“Would have completed process earlier, but John wanted to wait until after IG Report was finished,” Trump said, an apparent reference to an inspector general’s report scrutinizing the FBI investigation of Trump’s 2016 campaign and whether it was coordinating with Russians to influence the outcome of the last presidential election.
Trump sought to nominate Ratcliffe in July after his first intelligence director, Daniel Coats, left the administration. But the former U.S. attorney encountered stiff resistance in Congress, where lawmakers raised questions about his credentials and whether he had padded his résumé.
It was not clear that Ratcliffe would fare any better the second time. Not only did he face opposition from Democrats last summer, but key Senate Republicans also were not enthusiastic about his nomination and signaled that the White House should withdraw it.
After Trump put Ratcliffe forward last year, it emerged that he had overstated his experience as a federal prosecutor in eastern Texas, claiming to have put terrorists behind bars when there were no significant terrorism prosecutions in that district while he was the U.S. attorney there.
“We look forward to working with Representative Ratcliffe as the nomination process progresses,” a spokesperson for the Office of the Director of National Intelligence said Friday evening.
Congressional and intelligence officials have said Ratcliffe is a relatively disengaged member of the House Intelligence Committee and was not well known among the intelligence agencies.
Trump, however, does not see Ratcliffe’s lack of experience as disqualifying. When he first proposed the congressman last July, he said he hoped he would “rein in” U.S. intelligence agencies that had “run amok.” Trump has long feuded with the intelligence community and accused current and former officials of trying to undermine him, when he was a candidate and in the presidency.
After Ratcliffe’s nomination flamed out, Trump installed Joseph Maguire, a retired admiral and then director of the National Counterterrorism Center, as the acting intelligence director. Maguire was quickly enmeshed in controversy over a whistleblower complaint submitted to his office that became the grounds for Trump’s impeachment.
Ratcliffe was among Trump’s most prominent defenders during the Senate impeachment trial.
Last week, Trump dismissed Maguire, replacing him with another loyalist, Richard Grenell, the U.S. ambassador to Germany. Trump was angry at Maguire after a member of his staff briefed lawmakers that Russia had “developed a preference” for Trump in the 2020 election.
It is unclear how Ratcliffe would overcome the criticism that doomed his previous nomination.
“The last time this nomination was unsuccessfully put forward, serious bipartisan questions were raised about Rep. Ratcliffe’s background and qualifications,” Sen. Mark R. Warner (D-Va.), the vice chairman of the Senate Intelligence Committee, said in a tweet. That committee would vet Ratcliffe’s nomination. “It’s hard for me to see how anything new has happened to change that,” Warner added.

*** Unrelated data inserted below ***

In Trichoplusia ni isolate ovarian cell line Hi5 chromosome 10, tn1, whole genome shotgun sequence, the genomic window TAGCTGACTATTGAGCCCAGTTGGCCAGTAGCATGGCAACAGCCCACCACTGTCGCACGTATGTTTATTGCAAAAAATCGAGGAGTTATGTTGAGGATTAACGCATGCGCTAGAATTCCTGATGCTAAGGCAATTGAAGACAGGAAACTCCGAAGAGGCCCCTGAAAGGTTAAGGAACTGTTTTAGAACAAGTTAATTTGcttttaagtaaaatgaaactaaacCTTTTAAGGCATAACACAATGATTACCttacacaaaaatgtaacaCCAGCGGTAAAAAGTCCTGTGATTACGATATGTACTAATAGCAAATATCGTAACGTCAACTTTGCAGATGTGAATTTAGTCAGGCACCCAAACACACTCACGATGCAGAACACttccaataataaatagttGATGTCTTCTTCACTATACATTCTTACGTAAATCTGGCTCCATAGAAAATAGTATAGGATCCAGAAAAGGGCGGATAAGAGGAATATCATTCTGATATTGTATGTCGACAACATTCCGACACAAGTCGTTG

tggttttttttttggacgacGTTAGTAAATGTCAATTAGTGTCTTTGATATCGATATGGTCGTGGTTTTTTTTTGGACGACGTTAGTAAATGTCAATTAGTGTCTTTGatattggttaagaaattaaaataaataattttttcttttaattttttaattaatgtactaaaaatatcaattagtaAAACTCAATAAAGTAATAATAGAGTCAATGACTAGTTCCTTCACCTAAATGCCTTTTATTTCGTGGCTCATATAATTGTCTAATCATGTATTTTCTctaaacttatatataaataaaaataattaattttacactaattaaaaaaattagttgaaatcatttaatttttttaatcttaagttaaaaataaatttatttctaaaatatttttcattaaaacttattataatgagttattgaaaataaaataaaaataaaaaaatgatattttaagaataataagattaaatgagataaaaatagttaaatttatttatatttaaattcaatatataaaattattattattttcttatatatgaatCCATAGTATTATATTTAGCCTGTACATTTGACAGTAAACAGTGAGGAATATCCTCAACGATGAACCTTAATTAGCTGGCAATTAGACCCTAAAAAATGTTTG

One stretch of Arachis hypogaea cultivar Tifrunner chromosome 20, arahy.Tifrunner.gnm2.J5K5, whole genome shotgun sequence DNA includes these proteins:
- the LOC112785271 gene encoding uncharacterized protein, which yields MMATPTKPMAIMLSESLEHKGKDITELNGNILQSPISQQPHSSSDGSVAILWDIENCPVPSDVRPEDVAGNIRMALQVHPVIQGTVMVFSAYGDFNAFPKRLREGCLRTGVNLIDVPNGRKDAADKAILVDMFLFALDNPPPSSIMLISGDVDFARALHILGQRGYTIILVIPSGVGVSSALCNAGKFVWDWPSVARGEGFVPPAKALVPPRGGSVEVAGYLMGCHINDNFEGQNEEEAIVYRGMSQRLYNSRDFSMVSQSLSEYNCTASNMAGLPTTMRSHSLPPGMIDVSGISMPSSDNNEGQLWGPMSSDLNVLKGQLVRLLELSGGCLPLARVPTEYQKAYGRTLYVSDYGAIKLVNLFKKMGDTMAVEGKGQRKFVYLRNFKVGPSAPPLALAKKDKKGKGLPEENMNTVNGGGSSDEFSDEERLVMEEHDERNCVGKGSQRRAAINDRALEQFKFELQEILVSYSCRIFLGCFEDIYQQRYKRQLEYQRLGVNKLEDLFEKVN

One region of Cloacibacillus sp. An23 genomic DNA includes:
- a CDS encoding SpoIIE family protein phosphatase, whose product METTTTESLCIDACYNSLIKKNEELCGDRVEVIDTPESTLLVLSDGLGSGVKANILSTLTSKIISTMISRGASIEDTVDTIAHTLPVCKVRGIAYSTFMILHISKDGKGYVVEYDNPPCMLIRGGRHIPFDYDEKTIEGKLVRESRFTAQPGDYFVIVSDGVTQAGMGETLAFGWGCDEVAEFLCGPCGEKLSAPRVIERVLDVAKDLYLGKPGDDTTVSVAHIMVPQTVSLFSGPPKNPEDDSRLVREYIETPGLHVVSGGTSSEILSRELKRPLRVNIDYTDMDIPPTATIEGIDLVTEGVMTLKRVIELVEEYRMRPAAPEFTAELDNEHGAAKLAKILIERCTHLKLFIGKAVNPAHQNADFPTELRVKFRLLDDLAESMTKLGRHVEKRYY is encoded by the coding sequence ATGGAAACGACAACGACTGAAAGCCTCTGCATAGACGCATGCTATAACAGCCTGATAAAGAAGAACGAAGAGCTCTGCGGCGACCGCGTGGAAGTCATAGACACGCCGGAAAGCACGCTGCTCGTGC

The chairman of the committee, Sen. Richard Burr (R-N.C.), did not immediately signal his support.
“As I’ve said before, however, there is no substitute for having a permanent, Senate-confirmed Director of National Intelligence in place to lead our [intelligence community]. I look forward to receiving Congressman Ratcliffe’s official nomination and ushering it through the Senate’s regular order,” Burr said.
As long as Ratcliffe’s nomination is pending in the Senate, Grenell can remain as the acting intelligence director. By law, Trump had to nominate a permanent director by March 11. But in picking Ratcliffe, he stopped the clock. And if Ratcliffe’s nomination were to fail, Grenell could continue serving on an acting basis for up to seven more months.
In the intricacies of vacancy law, some saw a White House strategy. Ratcliffe is not a popular pick, but if the Senate rejects him, lawmakers will have to contend with Grenell, who as the acting director is harder to check and oversee, current and former officials said. Trump could be trying to call the Senate’s bluff, they said.
Grenell has said publicly that he does not intend to serve long in the acting position. Were he to withdraw, Trump could appoint another acting director in his place.
“The Vacancies Reform Act was not written with our current situation in mind,” said Liz Hempowicz, the public policy director at Project on Government Oversight, a watchdog group. “It is riddled with loopholes exactly like this. It’s really on Congress to fix it. It’s absurd.”
Bobby Chesney, a law professor at the University of Texas at Austin, called the situation as a “win-win” for the president but a “loss-loss for the rest of us.”